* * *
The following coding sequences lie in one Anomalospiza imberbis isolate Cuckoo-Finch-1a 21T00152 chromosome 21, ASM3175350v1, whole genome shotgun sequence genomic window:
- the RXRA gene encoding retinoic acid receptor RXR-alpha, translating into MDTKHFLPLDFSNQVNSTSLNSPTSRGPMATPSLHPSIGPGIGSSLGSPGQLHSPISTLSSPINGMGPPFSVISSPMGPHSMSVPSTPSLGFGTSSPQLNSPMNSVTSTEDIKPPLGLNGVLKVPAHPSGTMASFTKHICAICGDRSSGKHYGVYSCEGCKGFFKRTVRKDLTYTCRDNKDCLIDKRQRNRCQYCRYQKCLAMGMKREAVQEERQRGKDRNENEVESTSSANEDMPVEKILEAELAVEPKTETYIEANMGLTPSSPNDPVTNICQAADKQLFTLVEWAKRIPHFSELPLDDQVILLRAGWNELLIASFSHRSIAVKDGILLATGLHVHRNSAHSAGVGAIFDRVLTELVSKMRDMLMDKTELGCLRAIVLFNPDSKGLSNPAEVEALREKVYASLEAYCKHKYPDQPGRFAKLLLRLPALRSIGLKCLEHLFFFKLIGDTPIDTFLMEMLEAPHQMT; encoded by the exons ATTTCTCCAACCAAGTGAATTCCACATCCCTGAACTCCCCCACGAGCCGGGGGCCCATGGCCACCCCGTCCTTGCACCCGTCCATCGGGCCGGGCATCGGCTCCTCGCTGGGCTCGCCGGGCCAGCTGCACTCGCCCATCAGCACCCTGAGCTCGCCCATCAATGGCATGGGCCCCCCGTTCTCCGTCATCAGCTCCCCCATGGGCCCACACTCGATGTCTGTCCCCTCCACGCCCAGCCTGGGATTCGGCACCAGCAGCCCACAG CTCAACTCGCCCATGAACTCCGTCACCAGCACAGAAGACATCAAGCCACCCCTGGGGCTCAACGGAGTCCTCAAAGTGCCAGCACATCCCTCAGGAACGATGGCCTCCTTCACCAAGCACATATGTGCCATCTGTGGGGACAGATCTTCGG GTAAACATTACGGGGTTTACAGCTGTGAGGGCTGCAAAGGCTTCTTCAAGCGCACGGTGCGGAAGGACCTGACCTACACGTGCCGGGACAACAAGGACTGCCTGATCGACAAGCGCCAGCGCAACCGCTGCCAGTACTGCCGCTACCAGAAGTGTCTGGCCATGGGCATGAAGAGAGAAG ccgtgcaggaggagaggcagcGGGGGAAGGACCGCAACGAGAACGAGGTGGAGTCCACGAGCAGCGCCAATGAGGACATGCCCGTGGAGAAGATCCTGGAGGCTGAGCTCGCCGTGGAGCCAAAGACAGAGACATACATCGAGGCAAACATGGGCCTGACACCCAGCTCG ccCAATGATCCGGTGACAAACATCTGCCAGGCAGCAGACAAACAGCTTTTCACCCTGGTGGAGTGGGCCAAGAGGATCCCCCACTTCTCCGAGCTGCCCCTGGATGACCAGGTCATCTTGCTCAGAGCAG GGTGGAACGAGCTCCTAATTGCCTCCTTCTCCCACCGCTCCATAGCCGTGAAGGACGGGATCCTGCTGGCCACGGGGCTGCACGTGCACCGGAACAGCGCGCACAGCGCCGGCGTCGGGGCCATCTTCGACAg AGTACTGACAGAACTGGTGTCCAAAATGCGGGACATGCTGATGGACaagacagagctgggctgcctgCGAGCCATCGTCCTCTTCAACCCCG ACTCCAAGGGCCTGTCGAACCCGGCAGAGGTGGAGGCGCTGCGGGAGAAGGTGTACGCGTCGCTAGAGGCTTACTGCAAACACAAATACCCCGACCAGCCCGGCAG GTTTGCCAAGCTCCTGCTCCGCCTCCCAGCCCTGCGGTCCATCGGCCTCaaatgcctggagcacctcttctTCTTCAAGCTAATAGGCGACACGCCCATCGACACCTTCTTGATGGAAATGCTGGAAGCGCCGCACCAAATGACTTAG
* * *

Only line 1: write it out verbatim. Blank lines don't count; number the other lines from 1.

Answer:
The following coding sequences lie in one Anomalospiza imberbis isolate Cuckoo-Finch-1a 21T00152 chromosome 21, ASM3175350v1, whole genome shotgun sequence genomic window: